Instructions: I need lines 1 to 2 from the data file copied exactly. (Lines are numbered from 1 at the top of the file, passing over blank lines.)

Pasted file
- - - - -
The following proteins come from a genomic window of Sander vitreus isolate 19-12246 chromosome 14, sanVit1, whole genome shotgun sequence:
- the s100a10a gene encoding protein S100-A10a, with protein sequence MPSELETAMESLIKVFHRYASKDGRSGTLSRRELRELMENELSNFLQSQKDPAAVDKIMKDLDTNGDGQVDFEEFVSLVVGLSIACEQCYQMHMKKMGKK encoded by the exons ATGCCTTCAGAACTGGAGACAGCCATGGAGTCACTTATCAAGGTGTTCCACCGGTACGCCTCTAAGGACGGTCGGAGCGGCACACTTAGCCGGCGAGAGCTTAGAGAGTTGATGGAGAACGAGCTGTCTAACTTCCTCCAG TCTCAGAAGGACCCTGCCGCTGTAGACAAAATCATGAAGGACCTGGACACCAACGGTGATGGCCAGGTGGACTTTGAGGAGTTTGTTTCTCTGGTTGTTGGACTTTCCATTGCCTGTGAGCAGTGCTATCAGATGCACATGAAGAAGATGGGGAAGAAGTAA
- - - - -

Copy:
The following proteins come from a genomic window of Sander vitreus isolate 19-12246 chromosome 14, sanVit1, whole genome shotgun sequence:
- the s100a10a gene encoding protein S100-A10a, with protein sequence MPSELETAMESLIKVFHRYASKDGRSGTLSRRELRELMENELSNFLQSQKDPAAVDKIMKDLDTNGDGQVDFEEFVSLVVGLSIACEQCYQMHMKKMGKK encoded by the exons ATGCCTTCAGAACTGGAGACAGCCATGGAGTCACTTATCAAGGTGTTCCACCGGTACGCCTCTAAGGACGGTCGGAGCGGCACACTTAGCCGGCGAGAGCTTAGAGAGTTGATGGAGAACGAGCTGTCTAACTTCCTCCAG TCTCAGAAGGACCCTGCCGCTGTAGACAAAATCATGAAGGACCTGGACACCAACGGTGATGGCCAGGTGGACTTTGAGGAGTTTGTTTCTCTGGTTGTTGGACTTTCCATTGCCTGTGAGCAGTGCTATCAGATGCACATGAAGAAGATGGGGAAGAAGTAA